Unresolved ninth tensions are also present. There is a major ninth, a G on an FMA7, for example, on an FMA9 in measure 1; and on beat one of measure 30 an A on a G6/9 can be seen. Major ninths also occur on dominant seventh-type chords. For example, an Eb on a Db9+11 appears in measure 2; and a B on an A13 can be seen in measure 5. Major ninth tensions also appear on minor chords. An E on a Dm6/9 can be seen on beat four of measure 22, for example; and an E is placed on a Dm9 on beat four of measure 47. Major ninths also can be found on halfdiminished chords. There is an E on a Dm7-5 off of beat three in measure 40, and on beat four of measure 41. Augmented ninth blue notes (sometimes spelled as minor tenths) also occur on major chords. For example, an Eb appears on CMA7s--on beat two of measure 27, and off of beat one in measures 49 and 57. There is perfect eleventh tension, a C on a G7, on beat three of measure 83, and on beat three of measure 90.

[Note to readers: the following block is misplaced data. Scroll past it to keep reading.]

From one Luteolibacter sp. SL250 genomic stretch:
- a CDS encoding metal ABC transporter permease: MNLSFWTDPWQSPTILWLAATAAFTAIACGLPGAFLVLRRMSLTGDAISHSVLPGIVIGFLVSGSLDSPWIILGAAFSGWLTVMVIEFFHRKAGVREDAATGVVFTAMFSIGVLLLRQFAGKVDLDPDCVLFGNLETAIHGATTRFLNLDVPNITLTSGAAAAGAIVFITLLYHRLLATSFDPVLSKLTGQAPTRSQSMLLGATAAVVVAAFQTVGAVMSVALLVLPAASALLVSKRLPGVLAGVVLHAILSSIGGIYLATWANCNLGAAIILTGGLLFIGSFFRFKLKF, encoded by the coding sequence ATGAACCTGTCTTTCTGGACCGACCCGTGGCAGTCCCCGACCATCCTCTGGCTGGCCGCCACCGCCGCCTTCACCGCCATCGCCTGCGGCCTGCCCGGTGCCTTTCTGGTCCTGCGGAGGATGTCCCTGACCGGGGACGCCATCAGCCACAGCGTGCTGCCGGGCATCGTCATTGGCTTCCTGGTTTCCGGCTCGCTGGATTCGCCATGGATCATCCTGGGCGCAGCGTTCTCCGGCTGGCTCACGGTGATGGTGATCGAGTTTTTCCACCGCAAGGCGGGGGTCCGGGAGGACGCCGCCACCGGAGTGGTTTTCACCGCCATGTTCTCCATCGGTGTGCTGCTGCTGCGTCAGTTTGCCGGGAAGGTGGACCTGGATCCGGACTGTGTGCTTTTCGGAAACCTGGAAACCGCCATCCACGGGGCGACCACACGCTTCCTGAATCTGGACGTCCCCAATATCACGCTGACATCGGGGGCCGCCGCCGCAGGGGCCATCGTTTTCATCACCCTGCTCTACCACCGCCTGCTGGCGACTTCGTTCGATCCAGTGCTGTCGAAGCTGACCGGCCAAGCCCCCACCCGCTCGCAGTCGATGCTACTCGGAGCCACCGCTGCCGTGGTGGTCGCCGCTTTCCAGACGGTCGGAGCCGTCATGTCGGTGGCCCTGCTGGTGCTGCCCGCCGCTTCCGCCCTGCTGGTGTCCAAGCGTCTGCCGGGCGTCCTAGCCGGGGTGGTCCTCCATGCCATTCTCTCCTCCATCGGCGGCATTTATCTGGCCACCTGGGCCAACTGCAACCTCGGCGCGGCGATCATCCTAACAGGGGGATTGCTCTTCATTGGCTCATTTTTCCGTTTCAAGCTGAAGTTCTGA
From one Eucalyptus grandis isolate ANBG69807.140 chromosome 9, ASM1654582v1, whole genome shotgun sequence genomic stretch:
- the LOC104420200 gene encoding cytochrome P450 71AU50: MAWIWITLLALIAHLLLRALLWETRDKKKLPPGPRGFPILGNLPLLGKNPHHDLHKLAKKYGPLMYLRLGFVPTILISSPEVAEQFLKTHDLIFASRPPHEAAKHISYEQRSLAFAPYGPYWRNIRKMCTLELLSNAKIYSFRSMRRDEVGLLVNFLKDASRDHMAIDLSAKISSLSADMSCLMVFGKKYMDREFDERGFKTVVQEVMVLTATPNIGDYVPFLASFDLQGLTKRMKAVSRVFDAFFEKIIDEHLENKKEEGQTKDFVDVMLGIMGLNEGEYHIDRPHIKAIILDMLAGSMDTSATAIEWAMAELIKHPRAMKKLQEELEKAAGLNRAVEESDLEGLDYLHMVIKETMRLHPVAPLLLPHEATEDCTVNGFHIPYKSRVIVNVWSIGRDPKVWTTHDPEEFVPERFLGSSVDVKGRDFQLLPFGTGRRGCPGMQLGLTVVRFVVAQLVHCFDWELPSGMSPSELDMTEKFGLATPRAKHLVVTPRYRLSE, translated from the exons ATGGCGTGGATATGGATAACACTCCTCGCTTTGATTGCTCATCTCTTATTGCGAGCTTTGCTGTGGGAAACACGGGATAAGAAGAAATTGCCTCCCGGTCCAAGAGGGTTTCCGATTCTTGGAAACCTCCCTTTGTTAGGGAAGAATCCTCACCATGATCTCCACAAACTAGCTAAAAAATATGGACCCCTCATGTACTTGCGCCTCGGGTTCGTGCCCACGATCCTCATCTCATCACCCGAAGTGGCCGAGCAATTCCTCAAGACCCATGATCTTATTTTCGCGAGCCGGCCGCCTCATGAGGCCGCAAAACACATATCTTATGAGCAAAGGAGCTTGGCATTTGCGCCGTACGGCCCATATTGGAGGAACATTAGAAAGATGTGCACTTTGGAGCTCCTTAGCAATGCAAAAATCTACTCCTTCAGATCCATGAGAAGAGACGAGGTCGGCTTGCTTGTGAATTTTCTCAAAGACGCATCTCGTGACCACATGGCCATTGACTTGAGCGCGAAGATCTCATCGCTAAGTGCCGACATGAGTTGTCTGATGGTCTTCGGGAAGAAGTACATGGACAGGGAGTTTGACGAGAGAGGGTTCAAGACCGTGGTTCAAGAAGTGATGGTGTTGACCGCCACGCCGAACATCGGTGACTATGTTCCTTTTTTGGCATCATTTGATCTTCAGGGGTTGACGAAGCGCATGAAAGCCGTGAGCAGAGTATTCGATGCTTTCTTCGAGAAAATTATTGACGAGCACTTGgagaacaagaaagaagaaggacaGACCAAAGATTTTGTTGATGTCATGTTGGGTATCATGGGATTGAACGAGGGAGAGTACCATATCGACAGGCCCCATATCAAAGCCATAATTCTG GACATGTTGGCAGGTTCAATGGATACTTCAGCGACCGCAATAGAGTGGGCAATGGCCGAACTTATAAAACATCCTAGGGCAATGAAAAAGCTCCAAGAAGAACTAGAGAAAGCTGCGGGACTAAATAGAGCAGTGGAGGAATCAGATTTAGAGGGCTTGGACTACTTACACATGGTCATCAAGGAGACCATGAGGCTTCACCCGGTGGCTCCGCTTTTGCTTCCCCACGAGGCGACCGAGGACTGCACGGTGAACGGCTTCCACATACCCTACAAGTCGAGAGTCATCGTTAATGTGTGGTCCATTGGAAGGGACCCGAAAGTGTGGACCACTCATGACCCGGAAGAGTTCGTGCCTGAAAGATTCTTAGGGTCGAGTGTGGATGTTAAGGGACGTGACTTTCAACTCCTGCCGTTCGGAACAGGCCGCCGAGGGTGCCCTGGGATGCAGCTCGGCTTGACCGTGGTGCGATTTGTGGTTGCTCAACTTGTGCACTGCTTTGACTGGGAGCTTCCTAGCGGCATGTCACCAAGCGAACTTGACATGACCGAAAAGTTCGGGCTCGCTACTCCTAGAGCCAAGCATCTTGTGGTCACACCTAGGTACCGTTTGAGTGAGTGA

Augmented eleventh tensions also appear on major chords. For example, a B on an FMA7+11 appears on beat two of measures 22 and 30; and on the first beat of measure 112 and on the fourth beat of measure 113, an F# on a CMA7 can be seen. Augmented elevenths also appear on dominant-type chords. For example, there is an A on an Eb9+11 on beat three of measures 1 and 11; and there is a C on an F#7+11 on beat one of measure 15. Unresolved thirteenth tensions also appear in this piece. For example, a B on a D9 can be seen on beat three of measure 20; and Es on a G13 (no 5) can be seen in the second half of measure 34. Minor thirteenth tensions also appear. For example, a G on a B9b13 can be seen on beat two of measure 17; and an F on an A+7 can be viewed on beat one of measure 43.
Fused with the traditional rhythmic and thematic jazz elements of barrelhouse and ragtime piano styles, these Impressionist mannerisms supplied a new sound to jazz of the 1920s. They added a sense of melodic and harmonic surprise and sophistication to an already vibrant rhythmic jazz piano genre.